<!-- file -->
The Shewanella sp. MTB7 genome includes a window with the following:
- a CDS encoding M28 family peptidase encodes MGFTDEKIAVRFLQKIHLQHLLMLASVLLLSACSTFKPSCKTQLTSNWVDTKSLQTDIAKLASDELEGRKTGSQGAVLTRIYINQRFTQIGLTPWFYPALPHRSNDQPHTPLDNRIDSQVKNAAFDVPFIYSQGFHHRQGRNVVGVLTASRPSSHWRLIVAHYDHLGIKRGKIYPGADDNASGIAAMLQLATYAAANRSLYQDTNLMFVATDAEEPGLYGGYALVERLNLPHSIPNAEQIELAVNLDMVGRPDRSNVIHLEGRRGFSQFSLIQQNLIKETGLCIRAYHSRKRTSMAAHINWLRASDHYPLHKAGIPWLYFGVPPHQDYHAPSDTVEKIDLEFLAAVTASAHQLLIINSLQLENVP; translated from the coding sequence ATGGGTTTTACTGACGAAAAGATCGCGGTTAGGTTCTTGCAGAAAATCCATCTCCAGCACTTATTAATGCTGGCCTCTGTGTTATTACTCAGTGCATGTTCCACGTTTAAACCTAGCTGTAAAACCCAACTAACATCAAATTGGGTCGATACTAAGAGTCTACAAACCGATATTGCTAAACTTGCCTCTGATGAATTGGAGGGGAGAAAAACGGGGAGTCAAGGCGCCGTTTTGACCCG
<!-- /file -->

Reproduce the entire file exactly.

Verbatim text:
The Shewanella sp. MTB7 genome includes a window with the following:
- a CDS encoding M28 family peptidase encodes MGFTDEKIAVRFLQKIHLQHLLMLASVLLLSACSTFKPSCKTQLTSNWVDTKSLQTDIAKLASDELEGRKTGSQGAVLTRIYINQRFTQIGLTPWFYPALPHRSNDQPHTPLDNRIDSQVKNAAFDVPFIYSQGFHHRQGRNVVGVLTASRPSSHWRLIVAHYDHLGIKRGKIYPGADDNASGIAAMLQLATYAAANRSLYQDTNLMFVATDAEEPGLYGGYALVERLNLPHSIPNAEQIELAVNLDMVGRPDRSNVIHLEGRRGFSQFSLIQQNLIKETGLCIRAYHSRKRTSMAAHINWLRASDHYPLHKAGIPWLYFGVPPHQDYHAPSDTVEKIDLEFLAAVTASAHQLLIINSLQLENVP; translated from the coding sequence ATGGGTTTTACTGACGAAAAGATCGCGGTTAGGTTCTTGCAGAAAATCCATCTCCAGCACTTATTAATGCTGGCCTCTGTGTTATTACTCAGTGCATGTTCCACGTTTAAACCTAGCTGTAAAACCCAACTAACATCAAATTGGGTCGATACTAAGAGTCTACAAACCGATATTGCTAAACTTGCCTCTGATGAATTGGAGGGGAGAAAAACGGGGAGTCAAGGCGCCGTTTTGACCCG